For most novelists, writing is a lonely business. We sit alone all day listening to people in our heads. I’m lucky—I have a Scottish terrier to bounce ideas off, which is obviously beyond awesome—but lots of writers don’t (sad, but true).
So somebody invented #NaNoWriMo to give a sense of community (no matter how artificial or arbitrary it might be) to a bunch of people, who otherwise work in lonely isolation; a place to tweet your daily word tally and maybe get a few hearts for it.
But I don’t think I’m ever going to play along. Trying to schedule a book to happen in November—and only in November—doesn’t make any sense to this little writer-boy.
And the dog agrees with me.
If you're not absolutely certain of the difference between the verbs 'to lie' and 'to lay' in their varying (and confusing) tenses, forgodsakes ask someone who does know. Because you look really dumb if you get it wrong.
And if you think "between my wife and I" is correct, maybe literary work isn't for you after all.
Just a thought.
It seems to me that a cigar is the olfactory equivalent of a boom box. You heard it here first.
Blog. What a hijjus word, don’t you think? It’s such an awful word, I hate to think I’m going to try to be the author of one.
Wasn’t that one of Joan Crawford’s last pictures?
Anyway, I figured it was only appropriate for the first entry in this, pardon the expression, blog, that it should be about how I got here. Not really “My Life Until Now,” but just an account of how I ended up, surprise-surprise, calling myself a novelist.
In other words…
An Origin Story
And every word of this is the truth, I sweartogod.
There I was, walking up Ninth Avenue, minding my own business, when out of nowhere—ker-powee—I was struck by lightning.
And when I woke up in the emergency room of New York Presbyterian, I was covered in burns and I’d lost my sight, but I had a terrific idea for a book.
It was just like St. Paul.
Except I wasn’t really blind (I made that part up), and there was no actual lightning (ditto), and of course Paul didn’t have an idea for a comic novel. Instead, he was inspired to write a bunch of fairly dreary letters to people who probably weren’t standing by their mailboxes hoping to get another envelope with Paul’s return address on it.
That didn’t stop ol’ Paul. He kept right at it, writing willy-nilly and pell-mell. Letters to the Romans, Letters to the Corinthians (“Dear Mr. & Mrs. Corinthian”). There was no stopping the guy.
I, by contrast, well—actually, now that I think about it, what happened to me was nothing like St. Paul at all.
I wasn’t even on Ninth Avenue—I just put that in there to give the story some ambience.
What really happened was this:
I woke up one Sunday morning, and realized I’d been lying there for a while thinking about two guys, Roger and Fletch, about whom I seemed to know a lot. But I had no idea what to do with them. My writing career until then, such as it was, had been in musical theatre—but one of the things I knew right off was that Roger played violin.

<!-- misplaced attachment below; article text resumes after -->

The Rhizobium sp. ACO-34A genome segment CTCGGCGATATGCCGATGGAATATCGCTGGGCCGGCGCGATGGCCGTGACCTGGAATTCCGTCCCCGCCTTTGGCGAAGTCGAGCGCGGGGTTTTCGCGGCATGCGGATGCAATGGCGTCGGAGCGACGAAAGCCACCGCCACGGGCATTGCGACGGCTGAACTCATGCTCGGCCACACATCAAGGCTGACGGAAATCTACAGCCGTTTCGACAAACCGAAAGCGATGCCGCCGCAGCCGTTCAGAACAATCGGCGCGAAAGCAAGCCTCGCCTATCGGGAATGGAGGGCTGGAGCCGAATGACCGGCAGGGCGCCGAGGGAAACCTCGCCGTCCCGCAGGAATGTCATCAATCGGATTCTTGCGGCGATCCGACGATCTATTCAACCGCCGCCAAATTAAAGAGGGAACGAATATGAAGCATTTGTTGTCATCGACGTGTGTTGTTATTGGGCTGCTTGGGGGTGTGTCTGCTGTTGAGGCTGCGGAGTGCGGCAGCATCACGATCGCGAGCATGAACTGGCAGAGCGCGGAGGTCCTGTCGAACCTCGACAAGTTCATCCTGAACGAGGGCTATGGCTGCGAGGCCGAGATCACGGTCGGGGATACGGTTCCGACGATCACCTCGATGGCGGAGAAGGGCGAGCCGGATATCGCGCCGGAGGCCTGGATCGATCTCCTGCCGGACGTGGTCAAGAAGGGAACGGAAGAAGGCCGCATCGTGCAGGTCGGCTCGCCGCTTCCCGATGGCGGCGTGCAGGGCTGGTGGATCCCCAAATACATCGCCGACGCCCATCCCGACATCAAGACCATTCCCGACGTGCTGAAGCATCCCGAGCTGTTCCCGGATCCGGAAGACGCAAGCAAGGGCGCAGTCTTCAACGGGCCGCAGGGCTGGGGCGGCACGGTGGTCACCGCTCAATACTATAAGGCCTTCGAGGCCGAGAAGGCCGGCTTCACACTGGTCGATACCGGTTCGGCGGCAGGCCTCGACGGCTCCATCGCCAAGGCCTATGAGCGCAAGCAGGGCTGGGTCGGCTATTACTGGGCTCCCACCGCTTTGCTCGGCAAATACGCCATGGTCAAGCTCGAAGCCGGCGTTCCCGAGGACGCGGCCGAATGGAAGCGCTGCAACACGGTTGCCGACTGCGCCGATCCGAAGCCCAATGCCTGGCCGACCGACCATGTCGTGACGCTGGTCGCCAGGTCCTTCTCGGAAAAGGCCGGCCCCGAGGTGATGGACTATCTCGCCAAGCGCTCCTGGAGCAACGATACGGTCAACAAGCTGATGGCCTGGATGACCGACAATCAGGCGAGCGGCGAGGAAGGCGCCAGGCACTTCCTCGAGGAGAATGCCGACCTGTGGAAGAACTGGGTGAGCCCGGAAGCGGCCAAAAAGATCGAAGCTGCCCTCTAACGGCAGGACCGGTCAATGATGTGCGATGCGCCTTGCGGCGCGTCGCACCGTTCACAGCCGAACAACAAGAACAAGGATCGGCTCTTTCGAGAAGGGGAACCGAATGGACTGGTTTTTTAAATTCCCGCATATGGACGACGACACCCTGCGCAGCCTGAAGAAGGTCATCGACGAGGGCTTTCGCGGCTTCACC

I was all like ‘no way jose.’ How was I supposed to write about a guy who plays violin? And Roger was all like—well, like nothing, he just hammered a couple notes at me from the Bach Chaconne, because he’s sort of a quiet show-off like that, although he’d never admit it.
So I was stuck with a violin player, and it seemed pretty clear to me that violin players don’t sing. They play.
So within a few minutes of waking up, I abandoned any hope of crafting a musical out of this pair. (Yeah, yeah, I know, there’s Thomas Jefferson in 1776, and he played violin, but I didn’t think of that at the time, or this might have all gone very differently.)
So—a novel maybe? Of course I had no idea how to write a novel, and I had no reason to think that I could. Plotting was never my best thing. The plot of a two-hour musical, when at least half of that two hours is spent singing and/or dancing, is a pretty skimpy thing, and nothing at all like the narrative requirements of a big fat novel, or even a slight one.
But still, these guys were in my head and they weren’t going away, so to be safe, I decided I’d better start writing this stuff down. And I didn’t tell a soul.
I finished a puny, awful first draft of about 44,000 words (for comparison, the final book is about 89,000), and my first thought was, “See? I was right! I can’t write a novel!” I felt strangely vindicated in my failure.
After reading through it again, however, I realized that, being a playwright, I’d written all the dialogue and very little narrative.
Thus began the process of rewriting, which for me means working through the draft, marking changes, making the changes, and then going back to the beginning and doing it again.
About a besquillion times.
And the next thing you know…yeah, well, that’s another story.
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Chase Taylor Hackett, a budding novelist chock full of witty and insightful observations on writing. And other stuff.